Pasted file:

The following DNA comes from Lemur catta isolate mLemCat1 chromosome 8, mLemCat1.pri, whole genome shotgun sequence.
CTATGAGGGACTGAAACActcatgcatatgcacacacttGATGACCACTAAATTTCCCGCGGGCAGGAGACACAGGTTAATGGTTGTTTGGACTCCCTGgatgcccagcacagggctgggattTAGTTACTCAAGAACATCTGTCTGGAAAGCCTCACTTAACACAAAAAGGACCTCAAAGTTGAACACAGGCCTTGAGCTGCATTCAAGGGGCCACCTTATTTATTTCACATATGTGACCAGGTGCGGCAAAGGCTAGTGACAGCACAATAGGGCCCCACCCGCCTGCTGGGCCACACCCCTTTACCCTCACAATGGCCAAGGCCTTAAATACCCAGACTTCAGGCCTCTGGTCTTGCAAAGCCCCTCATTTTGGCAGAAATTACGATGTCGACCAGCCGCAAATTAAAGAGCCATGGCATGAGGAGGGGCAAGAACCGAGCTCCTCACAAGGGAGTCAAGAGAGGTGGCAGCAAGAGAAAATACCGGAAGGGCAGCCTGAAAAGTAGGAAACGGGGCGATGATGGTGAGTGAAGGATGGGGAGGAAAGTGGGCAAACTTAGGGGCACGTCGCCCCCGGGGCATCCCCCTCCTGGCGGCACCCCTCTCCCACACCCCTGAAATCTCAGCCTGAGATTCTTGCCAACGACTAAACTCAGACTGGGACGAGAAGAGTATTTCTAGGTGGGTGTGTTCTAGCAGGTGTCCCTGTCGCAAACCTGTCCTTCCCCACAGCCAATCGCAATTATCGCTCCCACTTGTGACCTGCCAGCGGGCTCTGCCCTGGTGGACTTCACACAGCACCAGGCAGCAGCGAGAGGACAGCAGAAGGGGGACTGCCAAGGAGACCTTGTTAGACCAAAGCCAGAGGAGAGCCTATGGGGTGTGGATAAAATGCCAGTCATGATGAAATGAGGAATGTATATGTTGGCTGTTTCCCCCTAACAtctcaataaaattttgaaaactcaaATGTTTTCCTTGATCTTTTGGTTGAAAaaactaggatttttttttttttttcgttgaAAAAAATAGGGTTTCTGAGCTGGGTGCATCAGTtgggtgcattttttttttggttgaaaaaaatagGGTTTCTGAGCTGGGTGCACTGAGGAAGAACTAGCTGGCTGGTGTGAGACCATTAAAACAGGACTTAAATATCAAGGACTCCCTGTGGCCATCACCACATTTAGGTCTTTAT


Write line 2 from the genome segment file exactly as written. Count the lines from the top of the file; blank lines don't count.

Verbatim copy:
CTATGAGGGACTGAAACActcatgcatatgcacacacttGATGACCACTAAATTTCCCGCGGGCAGGAGACACAGGTTAATGGTTGTTTGGACTCCCTGgatgcccagcacagggctgggattTAGTTACTCAAGAACATCTGTCTGGAAAGCCTCACTTAACACAAAAAGGACCTCAAAGTTGAACACAGGCCTTGAGCTGCATTCAAGGGGCCACCTTATTTATTTCACATATGTGACCAGGTGCGGCAAAGGCTAGTGACAGCACAATAGGGCCCCACCCGCCTGCTGGGCCACACCCCTTTACCCTCACAATGGCCAAGGCCTTAAATACCCAGACTTCAGGCCTCTGGTCTTGCAAAGCCCCTCATTTTGGCAGAAATTACGATGTCGACCAGCCGCAAATTAAAGAGCCATGGCATGAGGAGGGGCAAGAACCGAGCTCCTCACAAGGGAGTCAAGAGAGGTGGCAGCAAGAGAAAATACCGGAAGGGCAGCCTGAAAAGTAGGAAACGGGGCGATGATGGTGAGTGAAGGATGGGGAGGAAAGTGGGCAAACTTAGGGGCACGTCGCCCCCGGGGCATCCCCCTCCTGGCGGCACCCCTCTCCCACACCCCTGAAATCTCAGCCTGAGATTCTTGCCAACGACTAAACTCAGACTGGGACGAGAAGAGTATTTCTAGGTGGGTGTGTTCTAGCAGGTGTCCCTGTCGCAAACCTGTCCTTCCCCACAGCCAATCGCAATTATCGCTCCCACTTGTGACCTGCCAGCGGGCTCTGCCCTGGTGGACTTCACACAGCACCAGGCAGCAGCGAGAGGACAGCAGAAGGGGGACTGCCAAGGAGACCTTGTTAGACCAAAGCCAGAGGAGAGCCTATGGGGTGTGGATAAAATGCCAGTCATGATGAAATGAGGAATGTATATGTTGGCTGTTTCCCCCTAACAtctcaataaaattttgaaaactcaaATGTTTTCCTTGATCTTTTGGTTGAAAaaactaggatttttttttttttttcgttgaAAAAAATAGGGTTTCTGAGCTGGGTGCATCAGTtgggtgcattttttttttggttgaaaaaaatagGGTTTCTGAGCTGGGTGCACTGAGGAAGAACTAGCTGGCTGGTGTGAGACCATTAAAACAGGACTTAAATATCAAGGACTCCCTGTGGCCATCACCACATTTAGGTCTTTAT